Evolutionary biologists have long recognized that molecular evolution proceeds in a largely clock-like manner, with mutations accumulating at a fairly constant rate over time. This "molecular clock" allows for powerful inferencesfrom dating the origins of species to the origins of epidemics. However, the rate at which the clock ticks varies dramatically among species; much research has focused on what causes these differences.
For RNA viruses such as rabies, understanding the rate variability has practical implications, since faster evolution can enable viral emergence in new species or allow a virus to evade its host's immune defenses. However, nearly all past studies compared viruses of completely different families and were therefore limited to focusing on viral structural traits. Since few opportunities existed to study the evolution of similar viruses in different host species, the role of the host had been almost completely neglected.
Streicker set out to better understand the tempo of the evolution of rabies viruses in bats, and specifically what, if any, role the host species played.
To conduct the study, Streicker and his colleagues compiled a database of rabies virus genetic sequences from infected bats in the U.S. and South America, representing 21 different variants of the virus. They also collected information on the biology and ecology of the different bat species that served as viral hosts. They looked at the evolutionary history of the different bat species; their overwintering behavior (whether the bats hibernated, went through periods of torpor or remained active during the winter); their metabolic rates; and their migration habits (whether they engaged in long distance migration). They also classed the bats by climatic region and whether they were solitary or roosted in colonies.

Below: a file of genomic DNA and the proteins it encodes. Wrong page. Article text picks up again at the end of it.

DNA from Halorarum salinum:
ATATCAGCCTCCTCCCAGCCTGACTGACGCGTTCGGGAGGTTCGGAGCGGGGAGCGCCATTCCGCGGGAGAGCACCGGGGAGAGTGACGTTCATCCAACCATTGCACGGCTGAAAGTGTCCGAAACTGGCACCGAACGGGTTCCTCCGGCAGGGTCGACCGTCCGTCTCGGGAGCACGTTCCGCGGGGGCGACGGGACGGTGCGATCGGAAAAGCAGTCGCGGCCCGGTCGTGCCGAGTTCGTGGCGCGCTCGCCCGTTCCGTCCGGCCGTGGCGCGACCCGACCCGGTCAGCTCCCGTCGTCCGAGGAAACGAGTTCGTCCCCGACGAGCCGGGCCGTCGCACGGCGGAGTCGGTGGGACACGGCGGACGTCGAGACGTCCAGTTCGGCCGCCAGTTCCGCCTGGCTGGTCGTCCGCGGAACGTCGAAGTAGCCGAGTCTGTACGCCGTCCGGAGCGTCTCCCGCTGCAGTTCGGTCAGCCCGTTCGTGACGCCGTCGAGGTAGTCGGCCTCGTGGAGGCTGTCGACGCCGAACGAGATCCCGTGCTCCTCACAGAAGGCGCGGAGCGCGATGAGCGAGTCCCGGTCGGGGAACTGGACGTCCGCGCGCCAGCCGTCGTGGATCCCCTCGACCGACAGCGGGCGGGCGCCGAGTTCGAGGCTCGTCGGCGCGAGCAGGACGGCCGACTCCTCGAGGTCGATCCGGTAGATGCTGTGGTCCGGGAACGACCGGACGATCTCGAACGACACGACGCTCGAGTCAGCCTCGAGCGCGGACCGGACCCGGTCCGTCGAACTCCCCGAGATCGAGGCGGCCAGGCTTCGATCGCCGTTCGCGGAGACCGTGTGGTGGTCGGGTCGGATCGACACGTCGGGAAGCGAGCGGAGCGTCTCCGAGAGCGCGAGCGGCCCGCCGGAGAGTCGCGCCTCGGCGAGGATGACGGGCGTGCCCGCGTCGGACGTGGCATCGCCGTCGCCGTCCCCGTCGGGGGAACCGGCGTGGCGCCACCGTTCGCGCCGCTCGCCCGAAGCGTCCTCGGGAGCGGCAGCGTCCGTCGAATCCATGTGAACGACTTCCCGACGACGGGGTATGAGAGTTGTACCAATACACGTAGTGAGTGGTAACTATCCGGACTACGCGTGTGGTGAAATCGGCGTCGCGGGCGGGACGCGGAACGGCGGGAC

Their analysis of this enormous database revealed extreme var
|Contact: Daniel Streicker|
University of Georgia